wounded. The troops destroyed the stores
which could not bo made available for the
UTO of the army. A part of the plunder be
longed to Inhabitants of Plnar del Rio , who
had iniffercd at the hands of Macco's raiders.
A quantity of stolen property will , be re
stored to its owners. It Is estimated that
the stores captured were worth over
$200,000.
The public prosecutor at the trial of
Enrique Alcman will ask that the death
penalty bo Imposed.
General Pando has transferred hla hcad-
quartcra to Clenfucgos , province of Santa
Clara. A detachment of Insurgent cavalry
rode Into the city of Santa Clara at mid
night , firing and shouting "All machete. "
The raid caused considerable alarm ; but the
Insurgents were repulsed by the troops
stationed at the theater , after soma fighting
on the Plaza Armas and In the adjoining
streets. The Insurgent leader , Vldal , was
killed , and the enemy retired with many
woundoJ. Sixty-three wounded soldiers have
arrived hero from the province of Plnar del
Rio.
Rio.Tho
The Insurgents have burned Playa Jlman-
lllo , Marlanos , a village near Hoyo Colorado ,
some big stables and bouses on the highway
near the right place , the small plantation of
Tobias and the village of Conrecunence , killIng -
Ing three childrenland wounding two others.
The Insurgent leader , An4ceta Fernandez ,
has died of his wounds near Lajos , and his
body was Identified.
It Is believed the movement of the In
surgents ? toward Havana and about the city
! s Intended to draw the attention of thn
troops from the military line near Plnar del
Rio.
Captain General Weyler has once more
Isiuod a proclamation. He .proclaims that
In view of the fact that the Insurgents avoid
engagements , with the troops and devote
themselves entirely to acts of Incendiarism ,
ho has resolved to deal with them as In
cendiaries and bandits , applying the rule set
for them In his former proclamation.
Maceo Is now In the west end of the Island ,
between the west coast and the military line
running through Mnrlel , Majana , Guanajay ,
Artlmesa aud Neptuno. The guardianship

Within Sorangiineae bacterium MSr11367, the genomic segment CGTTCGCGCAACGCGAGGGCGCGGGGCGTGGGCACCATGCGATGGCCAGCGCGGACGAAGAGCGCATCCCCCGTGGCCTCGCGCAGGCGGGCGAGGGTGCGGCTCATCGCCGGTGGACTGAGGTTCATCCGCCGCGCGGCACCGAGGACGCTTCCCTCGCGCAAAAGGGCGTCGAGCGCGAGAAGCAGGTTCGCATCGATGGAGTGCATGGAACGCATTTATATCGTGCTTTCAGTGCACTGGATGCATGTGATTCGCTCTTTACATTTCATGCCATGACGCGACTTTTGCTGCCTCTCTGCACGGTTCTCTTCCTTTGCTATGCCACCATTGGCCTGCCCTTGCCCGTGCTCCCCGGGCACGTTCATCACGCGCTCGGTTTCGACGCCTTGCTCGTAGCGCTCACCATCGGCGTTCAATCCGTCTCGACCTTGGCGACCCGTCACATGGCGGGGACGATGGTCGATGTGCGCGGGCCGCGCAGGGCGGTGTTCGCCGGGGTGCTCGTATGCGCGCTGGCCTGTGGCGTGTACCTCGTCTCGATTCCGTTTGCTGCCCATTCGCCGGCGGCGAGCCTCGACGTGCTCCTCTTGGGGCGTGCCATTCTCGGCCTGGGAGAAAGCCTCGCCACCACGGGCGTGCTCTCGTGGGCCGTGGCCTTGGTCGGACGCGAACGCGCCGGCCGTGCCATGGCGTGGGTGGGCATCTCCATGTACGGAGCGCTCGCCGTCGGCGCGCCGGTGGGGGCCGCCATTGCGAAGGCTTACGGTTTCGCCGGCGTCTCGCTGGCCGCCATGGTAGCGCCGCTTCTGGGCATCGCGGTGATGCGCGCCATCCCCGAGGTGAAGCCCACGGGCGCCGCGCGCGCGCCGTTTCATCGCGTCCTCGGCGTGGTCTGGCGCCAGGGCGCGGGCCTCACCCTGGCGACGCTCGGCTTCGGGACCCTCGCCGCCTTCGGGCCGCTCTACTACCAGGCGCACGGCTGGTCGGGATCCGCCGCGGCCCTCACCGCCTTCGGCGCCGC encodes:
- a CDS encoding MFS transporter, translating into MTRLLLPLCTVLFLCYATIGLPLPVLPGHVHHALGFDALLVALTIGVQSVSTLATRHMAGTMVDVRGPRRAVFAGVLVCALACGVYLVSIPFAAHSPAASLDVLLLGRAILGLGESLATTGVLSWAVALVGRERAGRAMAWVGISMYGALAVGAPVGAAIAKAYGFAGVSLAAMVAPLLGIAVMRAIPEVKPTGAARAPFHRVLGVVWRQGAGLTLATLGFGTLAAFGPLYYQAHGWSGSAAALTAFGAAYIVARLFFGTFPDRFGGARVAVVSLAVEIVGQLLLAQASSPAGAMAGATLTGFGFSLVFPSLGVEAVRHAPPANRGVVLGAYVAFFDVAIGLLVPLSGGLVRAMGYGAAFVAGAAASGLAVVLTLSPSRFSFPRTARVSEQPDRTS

of this line has been entrusted to General
Arolas , who Is riding along It with his chief
of staff and a column of troops numbering
25,000 men. This renders Maceo'e position
very critical , and the Spanish authorities
once more express their confidence that they
have the Insurcents In a trap from which
they cannot escape. Gomez Is at present
near Qulncs , but Is going westward.
The report of the landing of the filibuster
ing steamer Bermuda with an expedition
headed by the Insurgent general , Callxto
Garcia , on board Is confirmed.
CHMB , of MlHtnlfeii Identity.
LONDON , March 20. Joseph and Emma
Rhelnstrom of New York City , who were
remanded at ths Bow Street police court
on March 11 after having been arrested on
an extradition warrant , charging them with
larceny , were discharged today. It was
plain that this arrest was the result of a case
of mistaken Identity , and the. prosecutor de
clared ho had never seen them. The magis
trate complimented Mr. C. W. Ellsworth
of New Ycrk for the kindness he had shown
'n ' protecting Rhelnstrom's wife and children.
Mr. and Mrs. Ellsworth and the Uhelnstromo
were passengers on beard the steamship
Campania , and after the arrest of tbo Hhtln-
stroms , Mr , Ellsworth balled Mrs , Rheln
strom and his wife took care ot the Rheln
strom children.
Iemulation for the Yukon Hcfrloii ,
VICTORIA , B. C. , March 20. Captain John
Irvln , a member for Cassalr , In the northern
portion of British Columbia , In the provincial
legislature , will on Monday move a resolu
tion which will affect the miners who arc
going to the Yukon county and may also
hasten the solution of the boundary question.
The object cf Captain Irvlng's resolution Is
to take this district Into British Columbia
and govern It from Victoria. Miners would
have to conform to British Columbia mining
laws and take out licenses and the provincial
government would look more favorably on
the proposed scheme to construct a road
through Canadian territory to the mines ,
giving cities of British Columbia a chance to
get homo of the trade which the Sound
country now practically controls.
DltllenltlfH In MlNH Ilarton'H Way.
LONDON , March 20. A Conetant'nople dis
patch to the Daily News cavs ; The council
of minister , has decided that Miss Clara
Burton can only work In conjunction with
the local Turkish committees In the distribu
tion ot relief , and can only use their lists
of dcEtHutc Armenians. An trade to thts
effect Is expected ,